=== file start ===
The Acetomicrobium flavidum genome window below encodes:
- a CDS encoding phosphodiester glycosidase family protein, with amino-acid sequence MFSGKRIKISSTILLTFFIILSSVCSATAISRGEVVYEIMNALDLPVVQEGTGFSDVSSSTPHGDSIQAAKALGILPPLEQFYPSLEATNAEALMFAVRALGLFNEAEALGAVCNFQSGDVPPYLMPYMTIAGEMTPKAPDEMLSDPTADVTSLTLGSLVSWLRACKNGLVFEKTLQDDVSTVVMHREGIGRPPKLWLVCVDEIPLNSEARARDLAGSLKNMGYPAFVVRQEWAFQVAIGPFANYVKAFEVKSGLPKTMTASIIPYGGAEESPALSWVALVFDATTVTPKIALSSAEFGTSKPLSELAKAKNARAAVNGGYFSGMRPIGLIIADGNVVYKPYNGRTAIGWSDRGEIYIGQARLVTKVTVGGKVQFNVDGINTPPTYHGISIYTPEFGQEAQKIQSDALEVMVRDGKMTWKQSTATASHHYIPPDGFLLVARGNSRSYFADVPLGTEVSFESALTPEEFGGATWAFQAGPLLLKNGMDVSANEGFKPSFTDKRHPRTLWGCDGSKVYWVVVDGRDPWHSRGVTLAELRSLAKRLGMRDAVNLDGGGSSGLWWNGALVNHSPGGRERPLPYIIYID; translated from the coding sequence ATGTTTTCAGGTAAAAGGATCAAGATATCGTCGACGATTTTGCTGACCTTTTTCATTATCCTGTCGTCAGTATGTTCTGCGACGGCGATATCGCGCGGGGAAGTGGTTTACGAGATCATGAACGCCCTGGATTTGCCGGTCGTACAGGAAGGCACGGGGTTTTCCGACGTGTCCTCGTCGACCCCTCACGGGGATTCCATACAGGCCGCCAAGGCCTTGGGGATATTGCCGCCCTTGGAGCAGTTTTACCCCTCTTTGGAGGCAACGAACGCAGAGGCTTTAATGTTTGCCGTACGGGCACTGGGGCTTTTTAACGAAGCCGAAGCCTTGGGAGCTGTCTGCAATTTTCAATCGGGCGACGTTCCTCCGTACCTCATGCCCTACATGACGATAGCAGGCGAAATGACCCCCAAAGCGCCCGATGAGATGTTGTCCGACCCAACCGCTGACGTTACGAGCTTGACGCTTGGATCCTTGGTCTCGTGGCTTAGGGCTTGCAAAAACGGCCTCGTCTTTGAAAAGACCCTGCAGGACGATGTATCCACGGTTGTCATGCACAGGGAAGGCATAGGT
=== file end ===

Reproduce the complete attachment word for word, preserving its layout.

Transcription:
The Acetomicrobium flavidum genome window below encodes:
- a CDS encoding phosphodiester glycosidase family protein, with amino-acid sequence MFSGKRIKISSTILLTFFIILSSVCSATAISRGEVVYEIMNALDLPVVQEGTGFSDVSSSTPHGDSIQAAKALGILPPLEQFYPSLEATNAEALMFAVRALGLFNEAEALGAVCNFQSGDVPPYLMPYMTIAGEMTPKAPDEMLSDPTADVTSLTLGSLVSWLRACKNGLVFEKTLQDDVSTVVMHREGIGRPPKLWLVCVDEIPLNSEARARDLAGSLKNMGYPAFVVRQEWAFQVAIGPFANYVKAFEVKSGLPKTMTASIIPYGGAEESPALSWVALVFDATTVTPKIALSSAEFGTSKPLSELAKAKNARAAVNGGYFSGMRPIGLIIADGNVVYKPYNGRTAIGWSDRGEIYIGQARLVTKVTVGGKVQFNVDGINTPPTYHGISIYTPEFGQEAQKIQSDALEVMVRDGKMTWKQSTATASHHYIPPDGFLLVARGNSRSYFADVPLGTEVSFESALTPEEFGGATWAFQAGPLLLKNGMDVSANEGFKPSFTDKRHPRTLWGCDGSKVYWVVVDGRDPWHSRGVTLAELRSLAKRLGMRDAVNLDGGGSSGLWWNGALVNHSPGGRERPLPYIIYID; translated from the coding sequence ATGTTTTCAGGTAAAAGGATCAAGATATCGTCGACGATTTTGCTGACCTTTTTCATTATCCTGTCGTCAGTATGTTCTGCGACGGCGATATCGCGCGGGGAAGTGGTTTACGAGATCATGAACGCCCTGGATTTGCCGGTCGTACAGGAAGGCACGGGGTTTTCCGACGTGTCCTCGTCGACCCCTCACGGGGATTCCATACAGGCCGCCAAGGCCTTGGGGATATTGCCGCCCTTGGAGCAGTTTTACCCCTCTTTGGAGGCAACGAACGCAGAGGCTTTAATGTTTGCCGTACGGGCACTGGGGCTTTTTAACGAAGCCGAAGCCTTGGGAGCTGTCTGCAATTTTCAATCGGGCGACGTTCCTCCGTACCTCATGCCCTACATGACGATAGCAGGCGAAATGACCCCCAAAGCGCCCGATGAGATGTTGTCCGACCCAACCGCTGACGTTACGAGCTTGACGCTTGGATCCTTGGTCTCGTGGCTTAGGGCTTGCAAAAACGGCCTCGTCTTTGAAAAGACCCTGCAGGACGATGTATCCACGGTTGTCATGCACAGGGAAGGCATAGGT